It’s certainly true that the early history of the party suggests something important about the possibilities of democracy in a Leninist organisation. But the empirical fact is that since the 1930s the history of Leninist parties has veered much more towards the second half of the Leninist experience, where debates were shut down. In other words, whilst it is true that there is a lesson in the history of the party about how to be open and how to be democratic, parties claiming the legacy of Lenin have failed to do so.
Now that being the case, it is easy to come to the conclusion that the next Left must be a Left that rejects the Leninist party model. But the difficulty with that is that to my knowledge it is the only model that has ever succeeded in getting anything done. All the experiments in organisation that came out of the anarchist movement, the new Left, all the multi-tendency organisations, all the horizontalist organisations, the movement of movements, the refusal to have a party – they have never succeeded in any kind of significant social change. So I do not see any way for the left in the near future to organise itself as an anti-capitalist form that does not in some way reproduce some variant of the Leninist political party. The point here is that there cannot be an instinctive rejection of this political model until we discover a new one.
For this reason, we have to now go back to those first years of the Bolshevik tendency within the party up until 1917 and look much harder at how it was that the party maintained its openness. Criticising the leadership was not taken as a privilege, as something that the leadership allows to happen. It was simply taken for granted as a basic part of what it means to be a Marxist or a socialist. This party was so open that on the eve of the revolution, Kamenev and Zinoviev went to the Russian press and told them that Lenin and the Central Committee were organising an uprising, and they were not thrown out of the party. I would have thrown them out of the party, but they were not thrown out. It is quite astonishing how open it was. That’s why it’s important to study the lesson and study the actual practice to see where that democracy came from.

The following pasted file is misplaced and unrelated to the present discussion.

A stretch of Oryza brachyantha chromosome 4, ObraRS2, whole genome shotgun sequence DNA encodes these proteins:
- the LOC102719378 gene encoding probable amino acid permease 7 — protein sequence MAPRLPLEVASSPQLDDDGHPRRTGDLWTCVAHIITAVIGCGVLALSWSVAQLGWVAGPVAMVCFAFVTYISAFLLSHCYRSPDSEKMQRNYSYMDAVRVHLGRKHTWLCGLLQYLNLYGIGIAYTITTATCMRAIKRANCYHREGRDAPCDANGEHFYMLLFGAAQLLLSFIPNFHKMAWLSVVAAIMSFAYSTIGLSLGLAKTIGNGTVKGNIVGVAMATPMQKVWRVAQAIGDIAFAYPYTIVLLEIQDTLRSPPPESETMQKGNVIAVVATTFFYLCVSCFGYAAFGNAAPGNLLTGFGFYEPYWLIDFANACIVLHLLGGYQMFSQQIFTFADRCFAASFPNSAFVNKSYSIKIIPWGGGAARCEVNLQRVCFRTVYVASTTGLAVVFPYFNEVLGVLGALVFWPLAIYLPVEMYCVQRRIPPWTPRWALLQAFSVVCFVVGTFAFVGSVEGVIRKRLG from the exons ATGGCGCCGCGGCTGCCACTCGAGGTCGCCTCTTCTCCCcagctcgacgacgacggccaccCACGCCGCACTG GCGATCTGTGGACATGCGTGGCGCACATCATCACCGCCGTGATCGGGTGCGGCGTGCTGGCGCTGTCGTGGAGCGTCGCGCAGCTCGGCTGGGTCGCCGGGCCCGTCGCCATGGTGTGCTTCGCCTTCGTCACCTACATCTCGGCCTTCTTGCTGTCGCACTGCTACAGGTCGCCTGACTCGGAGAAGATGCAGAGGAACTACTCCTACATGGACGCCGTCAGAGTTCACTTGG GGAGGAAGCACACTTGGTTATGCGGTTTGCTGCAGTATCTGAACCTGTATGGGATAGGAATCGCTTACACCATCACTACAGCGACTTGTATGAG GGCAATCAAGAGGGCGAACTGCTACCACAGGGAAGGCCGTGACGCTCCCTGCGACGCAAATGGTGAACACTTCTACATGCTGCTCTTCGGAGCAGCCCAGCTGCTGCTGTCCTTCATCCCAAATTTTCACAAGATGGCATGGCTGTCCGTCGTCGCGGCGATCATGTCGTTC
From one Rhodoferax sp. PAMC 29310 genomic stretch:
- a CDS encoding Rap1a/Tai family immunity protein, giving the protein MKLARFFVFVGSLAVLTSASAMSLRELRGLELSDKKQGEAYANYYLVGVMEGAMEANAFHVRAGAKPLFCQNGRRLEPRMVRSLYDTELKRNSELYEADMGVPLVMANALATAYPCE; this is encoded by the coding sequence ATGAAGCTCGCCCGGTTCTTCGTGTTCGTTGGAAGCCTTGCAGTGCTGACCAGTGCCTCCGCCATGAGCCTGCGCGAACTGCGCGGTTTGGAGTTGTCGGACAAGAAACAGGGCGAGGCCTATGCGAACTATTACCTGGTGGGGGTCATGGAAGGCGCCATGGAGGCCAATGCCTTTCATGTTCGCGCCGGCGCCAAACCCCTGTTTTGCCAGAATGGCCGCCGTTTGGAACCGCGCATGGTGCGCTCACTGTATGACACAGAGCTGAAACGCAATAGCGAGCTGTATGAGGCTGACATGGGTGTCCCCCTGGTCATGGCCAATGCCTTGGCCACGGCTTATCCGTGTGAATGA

Party and class
The second issue to take up then in the problem of organisation is the relationship between the party and its base. Here I think the Russian revolution provides an unambiguously positive lesson. The main reason the Bolsheviks succeeded was because, out of all the political formations in Russia in 1917, they had the deepest, strongest and firmest links to the working class in the major industrial centres of the country. It was the Bolsheviks who were the most keenly aware of the shifts in the political mood of the working class. This was particularly the case in Petrograd but also in Moscow, in the months leading up to the capture of power. And it was the Bolsheviks who had the legitimacy at the workplace to generate the Soviets, to be at the head of the Soviets, to capture what the programmatic and tactical conclusion should be, with every shift in mood. And they were therefore able to ride the crest of the movement as it went from February to October in Petrograd.
Without this deep connection to the base, the commitment to party democracy becomes very, very hard to sustain. And this we have seen in the decades since the 1960s in the decline of the left. For a socialist and a Marxist party, the essential pre-condition is to bring people who you are training to follow class interests and build around those class interests.
This is important today because the challenge we face is that the working class today doesn’t look like the working class of 1918. It isn’t in gigantic factories. It isn’t brought together in huge numbers. It often doesn’t know who its employer is because it is usually sub-contracted out. So there’s a temptation to say that the old model of building in the working class is now outmoded. The difficulty is I do not see a substitute for building within the working class itself when your goal is socialism. All these far left formations we see in England, in France in the United States have essentially become student study groups. That has led to much of the ideological and political degeneration that we have seen over the past forty years.